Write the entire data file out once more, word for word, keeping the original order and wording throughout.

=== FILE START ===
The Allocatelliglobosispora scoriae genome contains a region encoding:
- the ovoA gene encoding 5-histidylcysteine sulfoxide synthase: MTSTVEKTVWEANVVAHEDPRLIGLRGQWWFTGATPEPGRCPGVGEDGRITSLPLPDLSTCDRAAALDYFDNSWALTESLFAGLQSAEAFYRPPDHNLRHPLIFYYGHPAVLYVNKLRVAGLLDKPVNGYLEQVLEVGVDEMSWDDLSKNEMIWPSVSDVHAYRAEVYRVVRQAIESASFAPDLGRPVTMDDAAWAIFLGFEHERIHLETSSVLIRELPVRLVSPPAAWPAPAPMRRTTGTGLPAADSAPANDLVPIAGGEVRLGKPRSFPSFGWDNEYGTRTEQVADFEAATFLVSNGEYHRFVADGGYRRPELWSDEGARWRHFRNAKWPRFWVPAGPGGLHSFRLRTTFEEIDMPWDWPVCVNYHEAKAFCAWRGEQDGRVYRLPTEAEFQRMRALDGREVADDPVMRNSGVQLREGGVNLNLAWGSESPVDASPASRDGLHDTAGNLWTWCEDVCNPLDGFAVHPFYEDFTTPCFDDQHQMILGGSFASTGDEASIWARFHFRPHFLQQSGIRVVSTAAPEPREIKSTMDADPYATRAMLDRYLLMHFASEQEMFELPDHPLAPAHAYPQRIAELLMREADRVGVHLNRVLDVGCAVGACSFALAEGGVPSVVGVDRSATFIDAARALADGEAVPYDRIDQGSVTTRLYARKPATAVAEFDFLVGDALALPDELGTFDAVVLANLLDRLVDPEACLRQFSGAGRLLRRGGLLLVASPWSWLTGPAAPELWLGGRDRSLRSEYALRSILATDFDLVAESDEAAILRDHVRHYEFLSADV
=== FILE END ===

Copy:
The Allocatelliglobosispora scoriae genome contains a region encoding:
- the ovoA gene encoding 5-histidylcysteine sulfoxide synthase: MTSTVEKTVWEANVVAHEDPRLIGLRGQWWFTGATPEPGRCPGVGEDGRITSLPLPDLSTCDRAAALDYFDNSWALTESLFAGLQSAEAFYRPPDHNLRHPLIFYYGHPAVLYVNKLRVAGLLDKPVNGYLEQVLEVGVDEMSWDDLSKNEMIWPSVSDVHAYRAEVYRVVRQAIESASFAPDLGRPVTMDDAAWAIFLGFEHERIHLETSSVLIRELPVRLVSPPAAWPAPAPMRRTTGTGLPAADSAPANDLVPIAGGEVRLGKPRSFPSFGWDNEYGTRTEQVADFEAATFLVSNGEYHRFVADGGYRRPELWSDEGARWRHFRNAKWPRFWVPAGPGGLHSFRLRTTFEEIDMPWDWPVCVNYHEAKAFCAWRGEQDGRVYRLPTEAEFQRMRALDGREVADDPVMRNSGVQLREGGVNLNLAWGSESPVDASPASRDGLHDTAGNLWTWCEDVCNPLDGFAVHPFYEDFTTPCFDDQHQMILGGSFASTGDEASIWARFHFRPHFLQQSGIRVVSTAAPEPREIKSTMDADPYATRAMLDRYLLMHFASEQEMFELPDHPLAPAHAYPQRIAELLMREADRVGVHLNRVLDVGCAVGACSFALAEGGVPSVVGVDRSATFIDAARALADGEAVPYDRIDQGSVTTRLYARKPATAVAEFDFLVGDALALPDELGTFDAVVLANLLDRLVDPEACLRQFSGAGRLLRRGGLLLVASPWSWLTGPAAPELWLGGRDRSLRSEYALRSILATDFDLVAESDEAAILRDHVRHYEFLSADV